My mother received a hope chest when she got married to my father. If you’re unfamiliar with a hope chest, they vary in style, but essentially look like this:
You can use them for storing quilts or other family heirlooms. My mom keeps old Mother’s Day cards and progress reports from her kids in hers.
My earliest memory of her hope chest was when she had it in her living room to function as a coffee table. It had some ducks wood burned into the top, and at the time, was covered with a thick sheet of glass. I remember my baby brother trying to teach himself to walk. He was holding onto the edge of it when I guess he lost his footing. managed to push the glass off the top and shatter it, as well as gash his head open on the corner. You might be thinking, “Oh! How ghastly!” (Actually, I doubt you said it like that.) But that’s the kinda stuff babies do, and it never deterred me from wanting one of my own someday.
All growing up, I had mentioned that I wanted a hope chest of my own someday. But even as a child I was under the understanding that a hope chest is the type of girt you have to wait til your wedding day for. So when my own wedding came and went, I was unpleasantly surprised not to receive one of my very own.
Not that I was really mad about it or anything. I knew that both my parents, now divorced, had just remarried not months before I did, and were probably not in the financial standing to pay upwards to $800 for a custom built, Amish-made cedar chest. (Yeah, these are the kind of things you really can’t buy from some factory. Not if you want the chest itself to become an eventual heirloom.) So I made the decision, like with most things in my life, that if I wanted it done, I’d have to provide one myself.
Life has moved on, and I’ve moved on with it. I’ve been married for a couple of years now, and the expense of buying a hope chest has been set aside countless times, in favor of paying the bills or taking a trip to visit family. But today, that has ended. You see, in my post yesterday I didn’t make any mention of finding a beautiful hope chest while we were at an antique shop. I didn’t mention it because I didn’t buy it, and I had no intentions of doing so. I never thought I would buy a hope chest used, and take on it’s potentially bad ju-ju. But after I wrote that post, I got to thinking about it. I don’t know what it was about that chest, but I fell in love with it.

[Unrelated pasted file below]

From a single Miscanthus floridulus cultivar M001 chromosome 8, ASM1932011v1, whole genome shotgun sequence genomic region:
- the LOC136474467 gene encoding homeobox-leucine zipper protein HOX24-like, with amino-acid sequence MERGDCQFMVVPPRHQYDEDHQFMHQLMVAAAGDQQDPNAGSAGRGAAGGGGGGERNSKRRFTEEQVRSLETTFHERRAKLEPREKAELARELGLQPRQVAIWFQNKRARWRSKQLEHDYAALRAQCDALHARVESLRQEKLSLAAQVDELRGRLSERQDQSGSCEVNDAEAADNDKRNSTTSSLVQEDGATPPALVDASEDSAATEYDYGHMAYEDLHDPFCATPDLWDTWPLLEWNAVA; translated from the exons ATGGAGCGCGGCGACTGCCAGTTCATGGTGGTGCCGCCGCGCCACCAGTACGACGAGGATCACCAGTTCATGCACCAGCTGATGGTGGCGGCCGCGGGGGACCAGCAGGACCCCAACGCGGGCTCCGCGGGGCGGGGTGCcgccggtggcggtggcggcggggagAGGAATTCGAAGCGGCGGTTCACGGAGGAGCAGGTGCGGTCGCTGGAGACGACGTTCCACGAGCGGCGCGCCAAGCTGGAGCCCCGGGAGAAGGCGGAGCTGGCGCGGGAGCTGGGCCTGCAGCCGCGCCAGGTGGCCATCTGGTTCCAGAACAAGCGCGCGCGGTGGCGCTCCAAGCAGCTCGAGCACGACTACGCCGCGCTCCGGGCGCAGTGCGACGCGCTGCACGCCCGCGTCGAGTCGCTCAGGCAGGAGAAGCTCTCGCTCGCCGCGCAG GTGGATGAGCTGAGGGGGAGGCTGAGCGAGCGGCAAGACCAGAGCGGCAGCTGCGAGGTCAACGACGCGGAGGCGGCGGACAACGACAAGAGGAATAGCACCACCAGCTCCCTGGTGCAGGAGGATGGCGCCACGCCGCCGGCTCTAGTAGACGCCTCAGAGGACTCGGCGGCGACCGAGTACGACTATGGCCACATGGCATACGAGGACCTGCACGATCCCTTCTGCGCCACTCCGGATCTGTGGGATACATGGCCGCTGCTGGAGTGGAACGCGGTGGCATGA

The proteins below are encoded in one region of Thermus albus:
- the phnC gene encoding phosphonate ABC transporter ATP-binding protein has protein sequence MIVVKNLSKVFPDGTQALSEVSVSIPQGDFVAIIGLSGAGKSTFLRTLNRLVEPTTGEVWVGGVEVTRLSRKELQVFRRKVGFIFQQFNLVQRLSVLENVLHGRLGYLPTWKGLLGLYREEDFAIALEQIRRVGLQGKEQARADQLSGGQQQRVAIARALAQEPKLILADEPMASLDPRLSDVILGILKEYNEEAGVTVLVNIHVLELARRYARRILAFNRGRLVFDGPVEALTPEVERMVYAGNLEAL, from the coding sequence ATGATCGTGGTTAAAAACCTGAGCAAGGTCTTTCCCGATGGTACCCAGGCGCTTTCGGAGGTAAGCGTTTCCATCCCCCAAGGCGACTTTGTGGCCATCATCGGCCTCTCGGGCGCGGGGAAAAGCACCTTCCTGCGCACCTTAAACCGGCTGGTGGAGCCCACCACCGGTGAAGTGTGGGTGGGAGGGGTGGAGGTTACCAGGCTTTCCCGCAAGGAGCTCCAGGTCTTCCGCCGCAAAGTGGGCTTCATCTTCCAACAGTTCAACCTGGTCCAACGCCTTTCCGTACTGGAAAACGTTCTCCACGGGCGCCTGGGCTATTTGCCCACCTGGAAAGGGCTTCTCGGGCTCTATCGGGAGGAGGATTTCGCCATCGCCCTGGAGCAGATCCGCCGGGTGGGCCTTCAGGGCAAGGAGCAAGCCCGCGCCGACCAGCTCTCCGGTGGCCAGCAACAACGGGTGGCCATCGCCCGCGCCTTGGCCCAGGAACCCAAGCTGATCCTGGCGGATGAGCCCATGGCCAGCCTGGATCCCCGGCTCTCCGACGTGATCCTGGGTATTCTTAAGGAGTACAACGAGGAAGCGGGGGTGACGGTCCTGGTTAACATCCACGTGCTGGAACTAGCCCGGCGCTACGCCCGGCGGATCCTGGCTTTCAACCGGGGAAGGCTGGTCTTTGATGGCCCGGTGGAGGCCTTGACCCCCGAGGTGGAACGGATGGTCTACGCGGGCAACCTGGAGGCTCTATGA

I stayed up way past my bedtime, just thinking about how much I wanted it. Once I fell asleep, I had a dream about it. So when I woke up, I called the store and bought it over the phone. Not to brag, but it was a good $650 below my budget. And I just had such a good feeling about it…I was kicking myself for not buying it yesterday. I had to have it. There’s only one catch:
Someone’s painted it.
I know, I’m picky. Yes, yes. But if you’ve ever been around a decently made hope chest, one thing you notice is the smell. It smells absolutely divine. And paint covers that up. Also, I had always imagine mine to be a natural color, maybe a light colored stain just to make it vibrant, with a wood burned monogram on the lid. A nice intricate letter to represent my the last name I took from my spouse. That’s just how I want mine to look.
But it’s okay, because I have a plan. I’m going to possess the ju-ju of the hope chest, for better or worse, and make it truly mine. I’ll either use a sander or a heat gun to take the paint off. Refinish it myself, and send it off to be burned by a craftsman. I’ll turn it into the chest I want. I’m actually greatly looking forward to the project. Spring is coming soon, and I tend to get myself elbow deep in paint around this time of year. Why not remove some instead of add some? It’ll be a wonderful time, and it’s just the kind of project I like to undertake in my spare time. Plus, it’ll mean more because in a way, I made it myself.
That’s a lot of writing about a big wooden box, isn’t it?